Today, the big story in Egypt is about clashes between pro-Mubarak supporters and the protesters that have been in place since the start of the Egyptian rioting. It’s a face off between the status quo, and the coalition of groups, religious and otherwise.The Mubarak supporters have been quiet up until now, but are suddenly worried after the president said he would not run for reelection in a speech last night.
Why are they worried? Many of them may be employed by the regime that’s on its way out.
The Public-Government sector is Egypt is massive. As of 1998, it employed nearly 30% of the population, according to the Egyptian centre for Economic Studies. It’s uncertain what the status is today, but it’s likely to be similar, as there haven’t been dramatic reforms.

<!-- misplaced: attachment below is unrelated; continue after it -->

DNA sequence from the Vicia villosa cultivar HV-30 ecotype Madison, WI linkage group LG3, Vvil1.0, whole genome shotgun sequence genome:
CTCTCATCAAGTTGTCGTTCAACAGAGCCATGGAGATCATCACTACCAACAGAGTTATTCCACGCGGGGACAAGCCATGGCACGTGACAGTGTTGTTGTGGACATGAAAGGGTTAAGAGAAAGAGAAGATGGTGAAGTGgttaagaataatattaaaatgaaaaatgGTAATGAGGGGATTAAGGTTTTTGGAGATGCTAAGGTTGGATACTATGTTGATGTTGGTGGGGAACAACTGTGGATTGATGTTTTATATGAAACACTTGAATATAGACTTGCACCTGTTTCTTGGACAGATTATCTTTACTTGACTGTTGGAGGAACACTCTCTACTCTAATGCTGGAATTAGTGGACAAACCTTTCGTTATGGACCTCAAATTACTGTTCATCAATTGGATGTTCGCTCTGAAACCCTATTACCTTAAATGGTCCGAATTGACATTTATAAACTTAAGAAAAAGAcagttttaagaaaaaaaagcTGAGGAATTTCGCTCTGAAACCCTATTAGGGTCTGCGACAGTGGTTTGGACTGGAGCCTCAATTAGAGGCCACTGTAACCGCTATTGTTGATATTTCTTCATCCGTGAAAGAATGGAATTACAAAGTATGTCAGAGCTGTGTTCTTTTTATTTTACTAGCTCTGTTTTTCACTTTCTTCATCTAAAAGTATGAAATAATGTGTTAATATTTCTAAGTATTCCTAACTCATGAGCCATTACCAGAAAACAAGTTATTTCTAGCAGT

While that may not seem like a dominant force, it likely is in Cairo. It’s the capital of Egypt, and many of the country’s state agencies are located there.
With a corrupt government like Mubarak’s, it is likely individuals have spent a great deal of time currying favour with the current regime. While they might accept that President Mubarak is going, they’re unlikely to be happy about a total regime overall that would bring in a new ruling elite.
NOW WATCH: Briefing videos
Business Insider Emails & Alerts
Site highlights each day to your inbox.